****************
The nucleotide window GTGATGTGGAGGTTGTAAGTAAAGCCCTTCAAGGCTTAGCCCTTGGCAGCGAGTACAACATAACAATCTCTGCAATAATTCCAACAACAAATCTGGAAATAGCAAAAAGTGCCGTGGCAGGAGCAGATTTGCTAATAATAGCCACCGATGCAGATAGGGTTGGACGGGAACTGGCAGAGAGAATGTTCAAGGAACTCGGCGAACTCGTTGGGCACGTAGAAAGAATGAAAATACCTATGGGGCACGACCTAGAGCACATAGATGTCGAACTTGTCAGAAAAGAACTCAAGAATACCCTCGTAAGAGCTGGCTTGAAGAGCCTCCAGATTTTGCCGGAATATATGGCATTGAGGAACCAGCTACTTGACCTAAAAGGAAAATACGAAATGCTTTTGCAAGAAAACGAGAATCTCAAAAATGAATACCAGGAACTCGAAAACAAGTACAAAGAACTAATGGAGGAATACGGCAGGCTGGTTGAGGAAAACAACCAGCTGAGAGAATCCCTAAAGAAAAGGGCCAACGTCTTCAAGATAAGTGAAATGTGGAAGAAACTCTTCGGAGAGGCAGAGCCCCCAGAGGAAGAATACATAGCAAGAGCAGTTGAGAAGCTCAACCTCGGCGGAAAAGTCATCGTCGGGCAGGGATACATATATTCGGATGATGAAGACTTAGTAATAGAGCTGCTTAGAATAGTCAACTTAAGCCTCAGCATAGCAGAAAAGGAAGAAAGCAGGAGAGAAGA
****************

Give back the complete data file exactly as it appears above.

The nucleotide window GTGATGTGGAGGTTGTAAGTAAAGCCCTTCAAGGCTTAGCCCTTGGCAGCGAGTACAACATAACAATCTCTGCAATAATTCCAACAACAAATCTGGAAATAGCAAAAAGTGCCGTGGCAGGAGCAGATTTGCTAATAATAGCCACCGATGCAGATAGGGTTGGACGGGAACTGGCAGAGAGAATGTTCAAGGAACTCGGCGAACTCGTTGGGCACGTAGAAAGAATGAAAATACCTATGGGGCACGACCTAGAGCACATAGATGTCGAACTTGTCAGAAAAGAACTCAAGAATACCCTCGTAAGAGCTGGCTTGAAGAGCCTCCAGATTTTGCCGGAATATATGGCATTGAGGAACCAGCTACTTGACCTAAAAGGAAAATACGAAATGCTTTTGCAAGAAAACGAGAATCTCAAAAATGAATACCAGGAACTCGAAAACAAGTACAAAGAACTAATGGAGGAATACGGCAGGCTGGTTGAGGAAAACAACCAGCTGAGAGAATCCCTAAAGAAAAGGGCCAACGTCTTCAAGATAAGTGAAATGTGGAAGAAACTCTTCGGAGAGGCAGAGCCCCCAGAGGAAGAATACATAGCAAGAGCAGTTGAGAAGCTCAACCTCGGCGGAAAAGTCATCGTCGGGCAGGGATACATATATTCGGATGATGAAGACTTAGTAATAGAGCTGCTTAGAATAGTCAACTTAAGCCTCAGCATAGCAGAAAAGGAAGAAAGCAGGAGAGAAGA